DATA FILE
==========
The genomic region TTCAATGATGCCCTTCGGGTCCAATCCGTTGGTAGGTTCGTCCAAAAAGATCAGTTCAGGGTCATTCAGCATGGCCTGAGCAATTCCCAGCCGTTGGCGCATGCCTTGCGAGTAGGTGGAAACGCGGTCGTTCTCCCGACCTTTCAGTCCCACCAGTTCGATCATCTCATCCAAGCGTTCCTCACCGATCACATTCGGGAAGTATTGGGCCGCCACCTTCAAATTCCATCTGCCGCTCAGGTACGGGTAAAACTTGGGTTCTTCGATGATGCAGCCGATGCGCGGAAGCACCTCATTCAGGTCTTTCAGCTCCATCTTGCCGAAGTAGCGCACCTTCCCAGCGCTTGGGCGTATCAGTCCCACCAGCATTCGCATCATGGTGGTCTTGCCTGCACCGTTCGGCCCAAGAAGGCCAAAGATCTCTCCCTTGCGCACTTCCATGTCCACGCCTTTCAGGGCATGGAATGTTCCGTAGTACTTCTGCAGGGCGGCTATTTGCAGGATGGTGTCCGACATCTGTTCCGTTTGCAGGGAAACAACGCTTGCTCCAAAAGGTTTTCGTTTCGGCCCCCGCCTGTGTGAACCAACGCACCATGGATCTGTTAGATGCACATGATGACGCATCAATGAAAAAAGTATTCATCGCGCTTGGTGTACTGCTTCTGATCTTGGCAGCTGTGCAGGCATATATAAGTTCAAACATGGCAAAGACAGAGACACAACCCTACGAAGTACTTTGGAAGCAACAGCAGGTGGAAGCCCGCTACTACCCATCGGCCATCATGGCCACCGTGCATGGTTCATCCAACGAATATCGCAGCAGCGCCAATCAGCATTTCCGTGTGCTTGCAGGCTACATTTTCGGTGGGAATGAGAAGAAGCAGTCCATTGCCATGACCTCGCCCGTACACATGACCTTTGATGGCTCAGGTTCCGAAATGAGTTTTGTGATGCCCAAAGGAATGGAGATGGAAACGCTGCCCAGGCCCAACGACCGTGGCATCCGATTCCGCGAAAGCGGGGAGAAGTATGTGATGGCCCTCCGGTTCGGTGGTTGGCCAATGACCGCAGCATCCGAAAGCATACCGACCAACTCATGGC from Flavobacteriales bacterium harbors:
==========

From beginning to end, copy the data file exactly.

The genomic region TTCAATGATGCCCTTCGGGTCCAATCCGTTGGTAGGTTCGTCCAAAAAGATCAGTTCAGGGTCATTCAGCATGGCCTGAGCAATTCCCAGCCGTTGGCGCATGCCTTGCGAGTAGGTGGAAACGCGGTCGTTCTCCCGACCTTTCAGTCCCACCAGTTCGATCATCTCATCCAAGCGTTCCTCACCGATCACATTCGGGAAGTATTGGGCCGCCACCTTCAAATTCCATCTGCCGCTCAGGTACGGGTAAAACTTGGGTTCTTCGATGATGCAGCCGATGCGCGGAAGCACCTCATTCAGGTCTTTCAGCTCCATCTTGCCGAAGTAGCGCACCTTCCCAGCGCTTGGGCGTATCAGTCCCACCAGCATTCGCATCATGGTGGTCTTGCCTGCACCGTTCGGCCCAAGAAGGCCAAAGATCTCTCCCTTGCGCACTTCCATGTCCACGCCTTTCAGGGCATGGAATGTTCCGTAGTACTTCTGCAGGGCGGCTATTTGCAGGATGGTGTCCGACATCTGTTCCGTTTGCAGGGAAACAACGCTTGCTCCAAAAGGTTTTCGTTTCGGCCCCCGCCTGTGTGAACCAACGCACCATGGATCTGTTAGATGCACATGATGACGCATCAATGAAAAAAGTATTCATCGCGCTTGGTGTACTGCTTCTGATCTTGGCAGCTGTGCAGGCATATATAAGTTCAAACATGGCAAAGACAGAGACACAACCCTACGAAGTACTTTGGAAGCAACAGCAGGTGGAAGCCCGCTACTACCCATCGGCCATCATGGCCACCGTGCATGGTTCATCCAACGAATATCGCAGCAGCGCCAATCAGCATTTCCGTGTGCTTGCAGGCTACATTTTCGGTGGGAATGAGAAGAAGCAGTCCATTGCCATGACCTCGCCCGTACACATGACCTTTGATGGCTCAGGTTCCGAAATGAGTTTTGTGATGCCCAAAGGAATGGAGATGGAAACGCTGCCCAGGCCCAACGACCGTGGCATCCGATTCCGCGAAAGCGGGGAGAAGTATGTGATGGCCCTCCGGTTCGGTGGTTGGCCAATGACCGCAGCATCCGAAAGCATACCGACCAACTCATGGC from Flavobacteriales bacterium harbors: